Second Sight: The Structure of Mayhem

2017 has seen the death of several blockbusters and the failure of ill-advised franchises.  While the horror genre continues to flourish, talented auteurs continue to carve out their own places within the landscape of modern cinema, testing the possibilities of the medium in other genres.  Despite underwhelming financial figures, niche films have had a remarkable year.  Zahler's Brawl in Cell Block 99, Villenueve's Blade Runner 2049, and Miike's Blade of the Immortal have all received positive critical reception while simultaneously capturing the hearts and minds of their beloved fans.  Joe Lynch's furious horror comedy Mayhem is another film that deserves to be counted as a peer to these exceptional genre films.  

Succeeding where The Belko Experiment failed, Lynch's attention to structure, both within the narrative of the story and with respect to the evil corporation at the center of the action catapults Mayhem above other forgetful corporate satires and economic thrillers.  The setup is simple: A new disease has spread across the globe, removing any sense of morality or restraint from its victims.  When the disease infects an entire office building, a recently fired employee decides to kill his way up the corporate ladder in order to plead his case to the Board of Directors.  Matias Caruso's script drips with pitch black comedy and a playful sense of malevolence.  The entire story could be an allegory for the current distress within the United States, both politically and socially.  One of the film's best qualities is how it explores hierarchies.  As the foundations of polite society begin to erode and three-piece tribalism begins to spread throughout the building, adherence to the chain of command, promotional back stabbing, and coveted key cards become the real weapons.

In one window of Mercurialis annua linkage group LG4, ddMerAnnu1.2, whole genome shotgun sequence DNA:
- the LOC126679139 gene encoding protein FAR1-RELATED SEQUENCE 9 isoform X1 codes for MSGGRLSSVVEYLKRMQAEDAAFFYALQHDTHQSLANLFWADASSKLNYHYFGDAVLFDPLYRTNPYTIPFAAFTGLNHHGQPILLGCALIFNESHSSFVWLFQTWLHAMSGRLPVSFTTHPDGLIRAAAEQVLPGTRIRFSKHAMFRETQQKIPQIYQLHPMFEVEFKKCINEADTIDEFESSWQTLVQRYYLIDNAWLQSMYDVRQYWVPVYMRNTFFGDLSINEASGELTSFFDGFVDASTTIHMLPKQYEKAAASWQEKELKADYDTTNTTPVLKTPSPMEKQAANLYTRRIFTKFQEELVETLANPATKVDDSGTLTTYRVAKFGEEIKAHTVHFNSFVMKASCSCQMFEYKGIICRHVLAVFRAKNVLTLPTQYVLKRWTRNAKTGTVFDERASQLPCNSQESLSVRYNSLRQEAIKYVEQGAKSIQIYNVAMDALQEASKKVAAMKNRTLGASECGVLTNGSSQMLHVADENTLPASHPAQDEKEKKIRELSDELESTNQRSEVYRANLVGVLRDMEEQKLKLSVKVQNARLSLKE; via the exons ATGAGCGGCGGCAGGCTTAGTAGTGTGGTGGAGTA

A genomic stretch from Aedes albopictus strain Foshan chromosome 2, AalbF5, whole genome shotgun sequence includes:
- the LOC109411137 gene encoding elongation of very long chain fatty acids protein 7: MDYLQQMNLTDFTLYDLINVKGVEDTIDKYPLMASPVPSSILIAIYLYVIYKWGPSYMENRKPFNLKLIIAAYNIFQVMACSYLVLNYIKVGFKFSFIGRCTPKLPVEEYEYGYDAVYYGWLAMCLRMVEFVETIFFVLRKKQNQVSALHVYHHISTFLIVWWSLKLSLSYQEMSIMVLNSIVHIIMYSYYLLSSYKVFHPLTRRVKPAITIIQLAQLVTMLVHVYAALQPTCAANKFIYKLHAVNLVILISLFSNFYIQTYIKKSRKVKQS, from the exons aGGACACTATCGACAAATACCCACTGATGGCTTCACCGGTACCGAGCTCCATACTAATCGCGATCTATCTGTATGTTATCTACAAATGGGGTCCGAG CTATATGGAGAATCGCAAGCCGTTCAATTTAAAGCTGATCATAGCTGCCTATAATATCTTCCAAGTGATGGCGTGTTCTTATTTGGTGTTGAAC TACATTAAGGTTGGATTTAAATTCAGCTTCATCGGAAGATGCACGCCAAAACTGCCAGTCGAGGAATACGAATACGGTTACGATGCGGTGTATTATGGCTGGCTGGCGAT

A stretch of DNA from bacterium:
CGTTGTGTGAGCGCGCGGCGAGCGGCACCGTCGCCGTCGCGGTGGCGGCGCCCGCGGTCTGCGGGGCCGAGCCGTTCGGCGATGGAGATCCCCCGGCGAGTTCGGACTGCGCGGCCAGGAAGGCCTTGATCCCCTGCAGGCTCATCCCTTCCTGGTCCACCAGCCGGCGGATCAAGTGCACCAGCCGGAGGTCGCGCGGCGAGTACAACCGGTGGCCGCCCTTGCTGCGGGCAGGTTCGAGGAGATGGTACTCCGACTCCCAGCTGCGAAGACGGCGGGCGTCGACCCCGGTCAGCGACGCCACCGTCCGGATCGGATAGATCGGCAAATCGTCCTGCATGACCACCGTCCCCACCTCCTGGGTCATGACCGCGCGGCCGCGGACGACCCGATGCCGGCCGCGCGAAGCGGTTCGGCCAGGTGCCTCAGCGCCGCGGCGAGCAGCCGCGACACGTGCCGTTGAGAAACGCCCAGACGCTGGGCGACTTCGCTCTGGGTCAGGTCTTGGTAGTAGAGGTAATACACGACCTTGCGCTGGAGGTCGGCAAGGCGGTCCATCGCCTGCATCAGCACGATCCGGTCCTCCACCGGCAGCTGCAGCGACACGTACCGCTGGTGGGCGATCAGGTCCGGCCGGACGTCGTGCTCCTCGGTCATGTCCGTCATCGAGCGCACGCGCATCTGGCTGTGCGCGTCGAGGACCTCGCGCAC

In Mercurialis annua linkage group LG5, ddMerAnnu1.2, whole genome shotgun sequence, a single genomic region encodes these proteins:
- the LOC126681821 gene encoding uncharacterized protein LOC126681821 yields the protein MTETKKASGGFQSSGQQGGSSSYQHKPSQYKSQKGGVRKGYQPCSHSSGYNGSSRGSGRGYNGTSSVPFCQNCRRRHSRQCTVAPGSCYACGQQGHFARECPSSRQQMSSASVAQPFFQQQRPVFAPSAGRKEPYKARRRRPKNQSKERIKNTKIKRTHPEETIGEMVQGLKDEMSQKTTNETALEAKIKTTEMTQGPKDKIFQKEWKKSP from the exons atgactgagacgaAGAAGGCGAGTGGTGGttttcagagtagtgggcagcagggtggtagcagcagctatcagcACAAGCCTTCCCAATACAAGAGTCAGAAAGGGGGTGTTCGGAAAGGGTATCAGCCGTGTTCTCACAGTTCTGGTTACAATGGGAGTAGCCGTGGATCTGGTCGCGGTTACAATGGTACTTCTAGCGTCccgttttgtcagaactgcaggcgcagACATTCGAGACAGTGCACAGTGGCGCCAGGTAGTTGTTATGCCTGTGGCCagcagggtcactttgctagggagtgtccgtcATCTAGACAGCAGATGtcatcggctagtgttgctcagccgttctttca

Steven Yeun (The Walking Dead) stars as the recently fired Derek Cho.  Trading zombies for sycophants, his absolute surrender to his role is shocking.  He's funny, tragic, and violent, almost entirely at the same time.  This is the type of film that talks to the audience, cracking the 4th wall but never breaking it.  His narration is hilarious, a total indulgence in Lynch's professional madhouse.  Yeun's character isn't necessarily the everyman, but he is the total sum of our outrages with the world around us.  He is supported by Samara Weaving (The Babysitter) as a client who is trapped inside the building during the quarantine.  Like Yuen, she jumps headfirst into the copy machine maelstrom and her chemistry with Yeun is both unexpectedly natural and profoundly deviant.  This is the power of Mayhem.  Alliances constantly shift, lackeys rise and fall, and the American Dream continues to fracture while good and bad people commit horrific atrocities.  

It would have been easy to make this a mean-spirited film.  The world is a hurtful place and America is more divided than ever.  Lynch's approach though is more of a mirror than a soapbox, showing the viewer that anyone is capable of darkness, when pushed to the limit.  This is more of a plea to embrace inconveniences and setbacks as natural parts of life and to rebuke the social media enraged reactions that have become hallmarks.  Dallas Roberts’ supporting turn as an insidious corporate executioner best simulates this concept by playing the antithesis, a true rogue whose allegiance is to the truth he can make rather than the truth that exists.  His scenes with Yeun and Weaving are the core philosophical center of Mayhem, a nasty pit of revelations and deceptions that are roiling under the surface of American society right now.  

While the message is important, the presentation is not without flaws.  Borrowing heavily from the sensational Dredd, the action can feel repetitive after the initial shock wears off.  Steve Gainer's camerawork lacks confidence, and almost slips into video game territory several times during climatic fight scenes.  Still, Lynch knows what he is working with and for the most part manages to wring every bit of humor and talent out of his cast and crew, delivering a final product that is far better than it has any business being.  

Available now for digital rental, Mayhem is an exceptionally good time.  A scathing dissent against the culture of greed and entitlement, this is a genre film that will appeal to horror die-hards and those with an appreciation for obsidian satires.  If you're interested in an outlandish film that takes the humor of Office Space and blends it with horrific carnage, this will not let you down.

--Kyle Jonathan